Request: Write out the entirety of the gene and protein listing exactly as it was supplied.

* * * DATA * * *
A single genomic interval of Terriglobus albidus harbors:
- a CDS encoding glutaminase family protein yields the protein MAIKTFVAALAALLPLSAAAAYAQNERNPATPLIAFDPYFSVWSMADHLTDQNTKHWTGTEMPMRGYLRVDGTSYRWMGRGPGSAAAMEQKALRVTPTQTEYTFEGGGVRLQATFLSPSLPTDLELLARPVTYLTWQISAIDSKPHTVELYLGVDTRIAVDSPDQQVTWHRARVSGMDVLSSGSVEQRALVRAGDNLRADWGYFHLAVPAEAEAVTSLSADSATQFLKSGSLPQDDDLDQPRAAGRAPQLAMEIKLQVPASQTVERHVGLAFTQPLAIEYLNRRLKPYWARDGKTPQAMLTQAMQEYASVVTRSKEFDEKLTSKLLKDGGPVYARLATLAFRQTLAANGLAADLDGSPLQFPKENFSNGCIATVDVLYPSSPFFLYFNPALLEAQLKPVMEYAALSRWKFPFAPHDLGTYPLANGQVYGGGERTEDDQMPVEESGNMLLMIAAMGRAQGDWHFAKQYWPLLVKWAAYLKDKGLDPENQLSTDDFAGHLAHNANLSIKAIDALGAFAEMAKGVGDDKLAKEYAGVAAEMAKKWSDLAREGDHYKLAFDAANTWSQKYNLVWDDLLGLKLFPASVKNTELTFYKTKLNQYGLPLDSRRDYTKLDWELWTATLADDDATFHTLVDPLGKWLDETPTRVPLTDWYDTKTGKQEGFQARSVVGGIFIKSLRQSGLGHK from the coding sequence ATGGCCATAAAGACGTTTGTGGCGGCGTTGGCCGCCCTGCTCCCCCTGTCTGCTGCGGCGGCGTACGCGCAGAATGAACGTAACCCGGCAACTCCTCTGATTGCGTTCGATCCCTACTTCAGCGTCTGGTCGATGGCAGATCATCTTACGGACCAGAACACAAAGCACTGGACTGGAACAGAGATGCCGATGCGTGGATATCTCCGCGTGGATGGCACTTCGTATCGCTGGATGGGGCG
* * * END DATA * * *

A single genomic interval of Terriglobus albidus harbors:
- a CDS encoding glutaminase family protein yields the protein MAIKTFVAALAALLPLSAAAAYAQNERNPATPLIAFDPYFSVWSMADHLTDQNTKHWTGTEMPMRGYLRVDGTSYRWMGRGPGSAAAMEQKALRVTPTQTEYTFEGGGVRLQATFLSPSLPTDLELLARPVTYLTWQISAIDSKPHTVELYLGVDTRIAVDSPDQQVTWHRARVSGMDVLSSGSVEQRALVRAGDNLRADWGYFHLAVPAEAEAVTSLSADSATQFLKSGSLPQDDDLDQPRAAGRAPQLAMEIKLQVPASQTVERHVGLAFTQPLAIEYLNRRLKPYWARDGKTPQAMLTQAMQEYASVVTRSKEFDEKLTSKLLKDGGPVYARLATLAFRQTLAANGLAADLDGSPLQFPKENFSNGCIATVDVLYPSSPFFLYFNPALLEAQLKPVMEYAALSRWKFPFAPHDLGTYPLANGQVYGGGERTEDDQMPVEESGNMLLMIAAMGRAQGDWHFAKQYWPLLVKWAAYLKDKGLDPENQLSTDDFAGHLAHNANLSIKAIDALGAFAEMAKGVGDDKLAKEYAGVAAEMAKKWSDLAREGDHYKLAFDAANTWSQKYNLVWDDLLGLKLFPASVKNTELTFYKTKLNQYGLPLDSRRDYTKLDWELWTATLADDDATFHTLVDPLGKWLDETPTRVPLTDWYDTKTGKQEGFQARSVVGGIFIKSLRQSGLGHK from the coding sequence ATGGCCATAAAGACGTTTGTGGCGGCGTTGGCCGCCCTGCTCCCCCTGTCTGCTGCGGCGGCGTACGCGCAGAATGAACGTAACCCGGCAACTCCTCTGATTGCGTTCGATCCCTACTTCAGCGTCTGGTCGATGGCAGATCATCTTACGGACCAGAACACAAAGCACTGGACTGGAACAGAGATGCCGATGCGTGGATATCTCCGCGTGGATGGCACTTCGTATCGCTGGATGGGGCG